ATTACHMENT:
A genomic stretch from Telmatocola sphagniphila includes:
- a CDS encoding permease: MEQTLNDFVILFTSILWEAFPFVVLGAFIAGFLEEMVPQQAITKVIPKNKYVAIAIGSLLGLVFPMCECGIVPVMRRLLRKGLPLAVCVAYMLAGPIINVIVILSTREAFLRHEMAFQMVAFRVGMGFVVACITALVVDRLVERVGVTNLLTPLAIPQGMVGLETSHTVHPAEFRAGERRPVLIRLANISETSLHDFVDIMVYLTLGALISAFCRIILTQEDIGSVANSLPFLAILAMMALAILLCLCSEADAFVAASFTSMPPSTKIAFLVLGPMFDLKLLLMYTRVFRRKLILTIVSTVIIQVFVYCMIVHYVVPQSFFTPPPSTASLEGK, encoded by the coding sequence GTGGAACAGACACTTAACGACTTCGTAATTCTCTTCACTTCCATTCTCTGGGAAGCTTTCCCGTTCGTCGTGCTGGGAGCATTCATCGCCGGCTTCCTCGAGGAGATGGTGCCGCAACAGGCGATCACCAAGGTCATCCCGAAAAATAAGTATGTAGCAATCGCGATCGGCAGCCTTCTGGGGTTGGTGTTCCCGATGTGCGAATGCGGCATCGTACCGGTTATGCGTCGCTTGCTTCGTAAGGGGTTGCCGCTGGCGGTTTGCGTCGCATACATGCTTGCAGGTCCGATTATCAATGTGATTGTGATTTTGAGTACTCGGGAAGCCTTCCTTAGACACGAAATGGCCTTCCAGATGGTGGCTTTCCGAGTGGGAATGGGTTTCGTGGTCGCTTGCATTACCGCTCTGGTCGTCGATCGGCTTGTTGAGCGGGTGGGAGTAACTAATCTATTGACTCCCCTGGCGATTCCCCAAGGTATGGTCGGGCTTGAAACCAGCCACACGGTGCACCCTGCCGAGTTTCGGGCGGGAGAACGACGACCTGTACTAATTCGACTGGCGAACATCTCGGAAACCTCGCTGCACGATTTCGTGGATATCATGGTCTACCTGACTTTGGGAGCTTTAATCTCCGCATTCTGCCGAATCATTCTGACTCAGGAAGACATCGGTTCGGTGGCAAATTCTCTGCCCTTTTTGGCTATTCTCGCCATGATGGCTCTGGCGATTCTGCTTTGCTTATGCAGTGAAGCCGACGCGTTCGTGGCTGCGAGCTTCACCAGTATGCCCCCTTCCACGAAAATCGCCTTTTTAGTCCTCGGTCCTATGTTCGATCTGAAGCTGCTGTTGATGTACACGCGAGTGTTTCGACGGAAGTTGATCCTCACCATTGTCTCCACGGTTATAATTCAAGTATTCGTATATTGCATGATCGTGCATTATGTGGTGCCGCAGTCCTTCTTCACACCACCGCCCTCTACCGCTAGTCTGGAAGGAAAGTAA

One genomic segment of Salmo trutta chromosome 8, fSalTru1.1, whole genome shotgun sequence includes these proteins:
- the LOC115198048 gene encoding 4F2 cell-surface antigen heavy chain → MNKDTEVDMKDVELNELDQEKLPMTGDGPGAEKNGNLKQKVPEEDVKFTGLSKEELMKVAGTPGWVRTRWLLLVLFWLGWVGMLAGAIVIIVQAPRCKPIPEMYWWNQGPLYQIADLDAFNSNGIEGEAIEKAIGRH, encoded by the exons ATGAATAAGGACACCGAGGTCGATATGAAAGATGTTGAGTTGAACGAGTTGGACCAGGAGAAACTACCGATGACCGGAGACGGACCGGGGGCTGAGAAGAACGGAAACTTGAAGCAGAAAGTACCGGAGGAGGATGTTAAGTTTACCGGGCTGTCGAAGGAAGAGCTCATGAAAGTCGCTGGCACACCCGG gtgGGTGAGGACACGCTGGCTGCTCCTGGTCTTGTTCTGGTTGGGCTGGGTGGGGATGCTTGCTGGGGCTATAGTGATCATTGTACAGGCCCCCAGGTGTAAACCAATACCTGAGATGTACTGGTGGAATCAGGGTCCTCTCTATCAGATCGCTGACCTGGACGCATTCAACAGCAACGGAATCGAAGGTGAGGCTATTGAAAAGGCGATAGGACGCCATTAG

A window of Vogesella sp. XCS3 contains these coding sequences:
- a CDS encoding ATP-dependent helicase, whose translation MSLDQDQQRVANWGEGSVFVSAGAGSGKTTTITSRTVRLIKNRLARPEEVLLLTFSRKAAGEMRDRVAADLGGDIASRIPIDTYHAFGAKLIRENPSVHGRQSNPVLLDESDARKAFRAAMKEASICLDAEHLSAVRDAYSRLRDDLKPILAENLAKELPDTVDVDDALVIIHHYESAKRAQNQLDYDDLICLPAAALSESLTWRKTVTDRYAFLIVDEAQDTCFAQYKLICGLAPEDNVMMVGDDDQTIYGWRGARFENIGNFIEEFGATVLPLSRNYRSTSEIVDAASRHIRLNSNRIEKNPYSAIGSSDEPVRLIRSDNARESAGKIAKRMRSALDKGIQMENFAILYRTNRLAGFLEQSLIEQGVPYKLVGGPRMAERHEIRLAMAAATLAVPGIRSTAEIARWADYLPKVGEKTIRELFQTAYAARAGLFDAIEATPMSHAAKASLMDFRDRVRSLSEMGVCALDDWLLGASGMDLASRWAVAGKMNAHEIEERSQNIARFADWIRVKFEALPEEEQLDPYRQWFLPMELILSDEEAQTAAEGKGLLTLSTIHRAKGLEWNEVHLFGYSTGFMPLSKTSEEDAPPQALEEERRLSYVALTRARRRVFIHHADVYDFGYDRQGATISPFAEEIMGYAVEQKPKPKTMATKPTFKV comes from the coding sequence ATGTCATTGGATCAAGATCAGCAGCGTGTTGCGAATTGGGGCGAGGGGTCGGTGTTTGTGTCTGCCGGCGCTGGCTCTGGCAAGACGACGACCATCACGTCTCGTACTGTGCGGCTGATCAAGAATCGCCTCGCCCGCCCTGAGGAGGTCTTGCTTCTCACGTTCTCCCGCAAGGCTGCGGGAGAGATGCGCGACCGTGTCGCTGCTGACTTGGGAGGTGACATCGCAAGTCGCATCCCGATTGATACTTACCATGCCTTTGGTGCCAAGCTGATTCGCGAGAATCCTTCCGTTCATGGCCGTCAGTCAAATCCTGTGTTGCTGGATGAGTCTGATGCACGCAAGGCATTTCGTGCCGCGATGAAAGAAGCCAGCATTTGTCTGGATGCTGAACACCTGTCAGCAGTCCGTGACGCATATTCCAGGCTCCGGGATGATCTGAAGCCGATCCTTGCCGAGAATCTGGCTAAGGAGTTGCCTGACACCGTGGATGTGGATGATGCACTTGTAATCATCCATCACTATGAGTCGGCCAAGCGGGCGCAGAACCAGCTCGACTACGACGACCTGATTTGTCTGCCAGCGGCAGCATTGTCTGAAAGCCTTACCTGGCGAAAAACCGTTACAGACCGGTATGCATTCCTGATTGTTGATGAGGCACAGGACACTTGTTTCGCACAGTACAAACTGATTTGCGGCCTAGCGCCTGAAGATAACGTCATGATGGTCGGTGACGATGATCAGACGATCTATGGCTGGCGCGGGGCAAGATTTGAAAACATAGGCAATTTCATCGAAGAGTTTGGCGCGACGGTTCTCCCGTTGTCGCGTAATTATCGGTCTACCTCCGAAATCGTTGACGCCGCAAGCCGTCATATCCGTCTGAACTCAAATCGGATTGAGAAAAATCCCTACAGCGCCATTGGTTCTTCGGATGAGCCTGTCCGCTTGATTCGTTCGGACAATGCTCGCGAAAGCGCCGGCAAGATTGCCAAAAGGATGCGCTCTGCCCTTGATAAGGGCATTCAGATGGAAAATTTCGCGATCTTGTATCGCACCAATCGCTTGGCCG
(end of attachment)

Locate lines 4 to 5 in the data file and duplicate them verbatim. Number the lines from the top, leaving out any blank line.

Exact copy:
- the LOC115198048 gene encoding 4F2 cell-surface antigen heavy chain → MNKDTEVDMKDVELNELDQEKLPMTGDGPGAEKNGNLKQKVPEEDVKFTGLSKEELMKVAGTPGWVRTRWLLLVLFWLGWVGMLAGAIVIIVQAPRCKPIPEMYWWNQGPLYQIADLDAFNSNGIEGEAIEKAIGRH, encoded by the exons ATGAATAAGGACACCGAGGTCGATATGAAAGATGTTGAGTTGAACGAGTTGGACCAGGAGAAACTACCGATGACCGGAGACGGACCGGGGGCTGAGAAGAACGGAAACTTGAAGCAGAAAGTACCGGAGGAGGATGTTAAGTTTACCGGGCTGTCGAAGGAAGAGCTCATGAAAGTCGCTGGCACACCCGG gtgGGTGAGGACACGCTGGCTGCTCCTGGTCTTGTTCTGGTTGGGCTGGGTGGGGATGCTTGCTGGGGCTATAGTGATCATTGTACAGGCCCCCAGGTGTAAACCAATACCTGAGATGTACTGGTGGAATCAGGGTCCTCTCTATCAGATCGCTGACCTGGACGCATTCAACAGCAACGGAATCGAAGGTGAGGCTATTGAAAAGGCGATAGGACGCCATTAG

A window of Vogesella sp. XCS3 contains these coding sequences: